I think this is a good example of why the stock market doesn’t work well when owning or influencing decision making for long-term-investment type industry. Ironically, that’s the type of industry that stock markets were originally meant to service …
Paulson & Co., which controls 19 per cent of the steelmaker’s stock, sent a letter to Algoma last week, asking the steelmaker to refinance its debt and pay cash to shareholders to boost its ‘depressed’ stock price.
Ben Duster, chairman of Algoma’s board, said ‘Paulson’s proposal involves drastically reducing Algoma’s cash position as the company goes into an uncertain time in the steel industry’s cycle.’
As steel prices soared to unprecedented levels last year, the firm racked up a cash balance of $453 million. That soared to $700.2 million by June 30.
In August, the company announced a special dividend of $6 a share – using up about $240 million of its cash surplus. In addition, it said it would buy back about 3.3 million shares.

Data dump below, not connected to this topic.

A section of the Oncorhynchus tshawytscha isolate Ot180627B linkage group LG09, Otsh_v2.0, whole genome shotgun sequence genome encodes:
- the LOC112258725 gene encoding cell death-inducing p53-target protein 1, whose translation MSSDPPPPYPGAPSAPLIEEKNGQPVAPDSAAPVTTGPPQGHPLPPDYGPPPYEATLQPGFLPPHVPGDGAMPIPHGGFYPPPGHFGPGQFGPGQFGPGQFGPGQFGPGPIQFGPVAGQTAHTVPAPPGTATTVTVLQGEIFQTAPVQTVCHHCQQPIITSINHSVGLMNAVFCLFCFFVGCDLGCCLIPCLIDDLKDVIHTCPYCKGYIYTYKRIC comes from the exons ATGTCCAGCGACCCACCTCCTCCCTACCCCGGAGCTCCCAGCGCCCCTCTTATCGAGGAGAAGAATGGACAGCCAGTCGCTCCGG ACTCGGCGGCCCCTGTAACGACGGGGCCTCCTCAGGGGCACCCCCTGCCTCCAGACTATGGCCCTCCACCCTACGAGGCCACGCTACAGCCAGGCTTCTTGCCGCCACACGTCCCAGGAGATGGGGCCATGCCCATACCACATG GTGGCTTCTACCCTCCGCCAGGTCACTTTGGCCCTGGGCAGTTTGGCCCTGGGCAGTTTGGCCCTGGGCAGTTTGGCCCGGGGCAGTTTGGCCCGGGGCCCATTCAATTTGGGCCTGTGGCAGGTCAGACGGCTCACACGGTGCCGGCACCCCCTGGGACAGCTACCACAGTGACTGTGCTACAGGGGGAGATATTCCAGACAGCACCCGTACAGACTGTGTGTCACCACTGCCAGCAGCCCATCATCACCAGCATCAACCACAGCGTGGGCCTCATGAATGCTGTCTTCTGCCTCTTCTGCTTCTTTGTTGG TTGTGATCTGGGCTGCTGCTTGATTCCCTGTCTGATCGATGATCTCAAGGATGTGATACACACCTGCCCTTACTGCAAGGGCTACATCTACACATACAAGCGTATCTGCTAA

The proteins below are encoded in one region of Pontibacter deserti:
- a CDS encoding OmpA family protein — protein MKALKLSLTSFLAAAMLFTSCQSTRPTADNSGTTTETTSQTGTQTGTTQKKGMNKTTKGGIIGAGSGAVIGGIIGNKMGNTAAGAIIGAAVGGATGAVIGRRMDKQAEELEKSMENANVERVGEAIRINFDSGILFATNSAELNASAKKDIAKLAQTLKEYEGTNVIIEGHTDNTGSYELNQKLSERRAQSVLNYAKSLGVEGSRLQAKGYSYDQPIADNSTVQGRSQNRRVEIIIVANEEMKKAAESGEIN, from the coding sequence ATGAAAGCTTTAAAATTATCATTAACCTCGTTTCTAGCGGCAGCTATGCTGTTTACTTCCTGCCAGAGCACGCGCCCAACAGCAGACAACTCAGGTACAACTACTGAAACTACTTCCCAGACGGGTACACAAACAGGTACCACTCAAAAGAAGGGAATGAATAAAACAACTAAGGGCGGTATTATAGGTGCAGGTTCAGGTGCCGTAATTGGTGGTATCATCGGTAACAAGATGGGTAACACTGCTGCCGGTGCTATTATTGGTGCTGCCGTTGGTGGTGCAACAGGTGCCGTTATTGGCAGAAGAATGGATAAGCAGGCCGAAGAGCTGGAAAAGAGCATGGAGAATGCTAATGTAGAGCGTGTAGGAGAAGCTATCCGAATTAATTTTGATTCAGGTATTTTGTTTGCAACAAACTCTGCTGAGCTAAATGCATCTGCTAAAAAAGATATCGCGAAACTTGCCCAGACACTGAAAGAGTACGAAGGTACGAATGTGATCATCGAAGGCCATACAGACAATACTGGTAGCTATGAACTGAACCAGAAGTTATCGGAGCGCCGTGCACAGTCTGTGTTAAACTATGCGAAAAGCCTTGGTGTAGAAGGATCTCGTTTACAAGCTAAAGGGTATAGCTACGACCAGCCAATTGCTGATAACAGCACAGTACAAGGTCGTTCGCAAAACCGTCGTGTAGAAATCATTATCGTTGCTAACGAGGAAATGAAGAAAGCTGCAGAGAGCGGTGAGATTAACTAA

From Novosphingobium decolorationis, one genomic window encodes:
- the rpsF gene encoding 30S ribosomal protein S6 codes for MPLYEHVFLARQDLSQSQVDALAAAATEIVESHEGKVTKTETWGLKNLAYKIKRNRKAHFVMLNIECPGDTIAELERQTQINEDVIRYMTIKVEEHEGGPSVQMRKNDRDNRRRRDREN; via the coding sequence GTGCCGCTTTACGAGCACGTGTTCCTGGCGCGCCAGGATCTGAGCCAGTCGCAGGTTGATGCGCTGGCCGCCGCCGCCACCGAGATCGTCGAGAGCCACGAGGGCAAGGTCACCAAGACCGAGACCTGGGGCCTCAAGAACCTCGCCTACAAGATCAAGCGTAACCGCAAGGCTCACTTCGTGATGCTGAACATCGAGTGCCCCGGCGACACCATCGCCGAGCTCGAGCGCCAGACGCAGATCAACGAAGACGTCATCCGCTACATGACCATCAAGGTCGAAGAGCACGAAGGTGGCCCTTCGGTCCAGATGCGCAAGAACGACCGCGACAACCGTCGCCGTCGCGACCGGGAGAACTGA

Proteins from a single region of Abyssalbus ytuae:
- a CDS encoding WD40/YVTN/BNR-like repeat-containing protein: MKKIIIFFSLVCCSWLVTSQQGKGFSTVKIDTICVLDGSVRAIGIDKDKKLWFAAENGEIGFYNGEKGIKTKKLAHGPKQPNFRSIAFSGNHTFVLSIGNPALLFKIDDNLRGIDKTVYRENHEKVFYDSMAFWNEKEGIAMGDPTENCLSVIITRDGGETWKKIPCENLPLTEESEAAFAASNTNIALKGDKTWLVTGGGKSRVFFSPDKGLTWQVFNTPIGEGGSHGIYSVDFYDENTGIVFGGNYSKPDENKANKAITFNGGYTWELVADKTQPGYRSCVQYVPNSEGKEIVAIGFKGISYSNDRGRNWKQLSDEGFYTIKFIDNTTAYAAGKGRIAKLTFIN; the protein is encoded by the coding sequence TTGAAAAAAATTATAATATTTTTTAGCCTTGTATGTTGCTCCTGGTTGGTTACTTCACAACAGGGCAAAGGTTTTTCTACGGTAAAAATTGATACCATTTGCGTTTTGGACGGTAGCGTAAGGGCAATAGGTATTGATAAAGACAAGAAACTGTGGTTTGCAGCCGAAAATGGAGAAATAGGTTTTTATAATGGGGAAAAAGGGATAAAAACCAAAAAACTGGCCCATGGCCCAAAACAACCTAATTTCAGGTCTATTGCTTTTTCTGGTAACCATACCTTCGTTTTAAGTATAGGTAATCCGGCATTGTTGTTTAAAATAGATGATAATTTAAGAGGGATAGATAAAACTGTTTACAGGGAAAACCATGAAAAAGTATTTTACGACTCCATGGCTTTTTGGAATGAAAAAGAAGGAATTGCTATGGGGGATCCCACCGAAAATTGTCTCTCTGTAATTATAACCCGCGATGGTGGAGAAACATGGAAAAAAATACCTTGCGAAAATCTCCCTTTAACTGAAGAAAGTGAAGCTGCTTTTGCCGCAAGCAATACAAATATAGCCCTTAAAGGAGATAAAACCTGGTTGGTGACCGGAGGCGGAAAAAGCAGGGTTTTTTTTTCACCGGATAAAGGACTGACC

“We will make further shareholder distributions when it is prudent to do so in the context of the company’s cash needs,” Duster said in the announcement that Algoma was rejecting Paulson’s proposal.
Anyone who has anything to do with steel knows that the future is uncertain at the moment, and having a nest egg from the good times of a year ago could be the difference between success and failure in the long term.
Forcing the company to cash out the nest egg could be a death-knell.